Element 10 is easy to manufacture and thus will be easy, efficient and economical to install, repair, and remove. Element 10 is manufactured according a process that includes the steps of forming a molded slab by providing crumb rubber from recycled tires, adding fiber mix to the crumb rubber, and binding the fiber mix and the rubber using polyurethane binders; and reinforcing the molded slab by setting wood planks in the slab; and encasing the wood planks in the molded slab. More specifically, the element is formed by mixing rubber crumb with fiber and a liquid moisture curing binder, such as polyurea/polyurethane polymers of very high molecular weight until the combination is thoroughly mixed. This mixture is then poured into a mold and the wood planks are set into the mixture. The combination is then subjected to very high pressure, such as two thousand pounds or more for a predetermined length of time, such as twenty-five minutes, until fully formed. The element is then removed from the mold as element 10.

Adjacent roadway elements are coupled together to form an overall roadway. The means for connecting adjacent mat/roadway elements together to form an overall roadway embodying the principles of the present invention is indicated in FIGS. 4-9.

A roadway element 10′ is shown in FIG. 4 which includes the one-piece mat encasing the wood planks as above described. However, roadway element 10′ includes coupling means 100 located on side edges 102 of the one-piece mat at locations that are spaced apart from each other in the direction of axis 106 which extends between end edges 108 and 110 of the mat of roadway element 10′. As shown in FIG. 5, two adjacent roadway elements 10′ and 10″ are coupled together by means 100.

Coupling means 100 is more clearly shown in FIGS. 6, 7 and 7A and include straps 120, such as nylon straps, extending through the roadway element between side edges 102 and 104 to connect steel bars 130 together. Straps 120 are also connected to the wood planks, such as planks 60 and 62. A cutout portion 134 is defined in the side edges between adjacent straps whereby the steel bars connect pairs of adjacent straps together and span the cutout portion located between the straps. As can be understood from the figures, the steel bars span the cutout portion and are spaced apart from a rear surface 138 of each cutout portion to define a gap 140 between the steel bar and the side edge of the mat adjacent to the steel bar. The steel bars extend in the direction of the side edges of the mat and the straps extend in the direction of the end edges of the mat.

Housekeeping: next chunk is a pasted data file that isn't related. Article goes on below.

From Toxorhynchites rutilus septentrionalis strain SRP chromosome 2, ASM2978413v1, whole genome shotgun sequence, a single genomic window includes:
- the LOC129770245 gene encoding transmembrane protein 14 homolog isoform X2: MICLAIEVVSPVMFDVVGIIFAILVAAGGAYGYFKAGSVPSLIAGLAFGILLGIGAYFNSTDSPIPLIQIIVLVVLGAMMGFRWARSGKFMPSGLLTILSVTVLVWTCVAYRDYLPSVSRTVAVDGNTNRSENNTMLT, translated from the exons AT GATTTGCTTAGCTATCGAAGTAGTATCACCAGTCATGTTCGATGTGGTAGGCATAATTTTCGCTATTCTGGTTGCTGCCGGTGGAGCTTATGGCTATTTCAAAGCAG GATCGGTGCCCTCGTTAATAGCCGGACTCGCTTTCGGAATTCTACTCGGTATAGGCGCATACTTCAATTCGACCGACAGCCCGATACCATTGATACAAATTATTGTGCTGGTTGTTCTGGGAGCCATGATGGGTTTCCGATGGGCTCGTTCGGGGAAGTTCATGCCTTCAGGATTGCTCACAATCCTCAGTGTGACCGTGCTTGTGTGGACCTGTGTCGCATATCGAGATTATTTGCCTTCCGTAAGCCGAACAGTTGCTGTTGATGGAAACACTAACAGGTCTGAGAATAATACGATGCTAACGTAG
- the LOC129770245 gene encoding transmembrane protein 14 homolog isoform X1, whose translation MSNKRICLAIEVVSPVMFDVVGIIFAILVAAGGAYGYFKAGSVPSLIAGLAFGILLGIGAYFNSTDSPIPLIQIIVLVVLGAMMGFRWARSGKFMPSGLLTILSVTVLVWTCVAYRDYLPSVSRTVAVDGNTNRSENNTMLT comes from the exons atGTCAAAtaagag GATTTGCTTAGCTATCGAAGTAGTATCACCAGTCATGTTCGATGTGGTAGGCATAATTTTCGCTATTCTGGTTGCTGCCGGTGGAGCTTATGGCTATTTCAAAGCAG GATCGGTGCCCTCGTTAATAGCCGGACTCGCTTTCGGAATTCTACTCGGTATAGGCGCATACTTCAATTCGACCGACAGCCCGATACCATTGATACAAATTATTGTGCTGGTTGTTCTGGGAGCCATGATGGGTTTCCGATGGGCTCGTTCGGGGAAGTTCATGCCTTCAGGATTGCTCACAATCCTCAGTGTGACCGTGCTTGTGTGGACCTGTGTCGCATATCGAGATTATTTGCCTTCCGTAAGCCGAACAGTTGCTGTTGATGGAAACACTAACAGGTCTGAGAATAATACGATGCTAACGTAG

Straps 120 as well as steel bars 130 are embedded in the rubber mat so the overall element, including the mat and the wood planks and the straps and the steel bars is a one-piece element. Thus, the straps and the steel bars are placed in the molten mixture in the mold along with the wood planks before the pressure is applied as discussed above regarding the process of forming element 10.

A coupling clamp element 150 is used to couple adjacent roadway elements 10′ together. As can be understood from FIGS. 8A, 8B and 9, element 150 is accommodated in the cutout portions of the elements. When adjacent roadway elements are positioned to be coupled together, the cutout portions of the two adjacent elements are located with respect to each other to define a cavity 154 with the corresponding steel bars of both elements located in the cavity. Element 150 includes a U-shaped body 160 having two legs 162 and 164 connected together by a bight section 166. Each leg includes a first surface 170 that is located adjacent to a corresponding rear surface 138 and a second surface 172 that is oriented to be presented to the other leg of element 150. The legs of element 150 are located in gaps 140 defined between the steel bars and the rear surfaces 140 of the cavities. A hole 176 is defined through bight section 166 and a shaft 180 extends through hole 176 to be rotatably mounted on clamp element 150. Shaft 180 has a head 182 on one end thereof and a plate 184 on the other end thereof. Plate 184 is located in the cavity 154 when element 150 is in use. A second plate 188 is mounted on plate 184 and is connected to shaft 180 for rotation therewith. A spring 190 has one end 192 abutting inner surface 194 of bight section 166 and a second end 196 abutting plate 188. Spring 190 biases plate 188 away from inner surface 194 to maintain plate 188 in a desired position as will be understood from the teaching of this disclosure. Plate 188 is maintained in a position to locate steel bars 130 between plate 188 and inner surface 194 of bight section 166 as can be seen in FIGS. 8A, 8B and 9 when element 150 is in use.

A screw head 200 is fixed to shaft 180 and is rotatably mounted on outer surface 202 of bight section 166. Screw head 200 has a cutout portion 204 in which head 182 of shaft 180 is located. Shaft 180 is connected to head 200 for rotation therewith.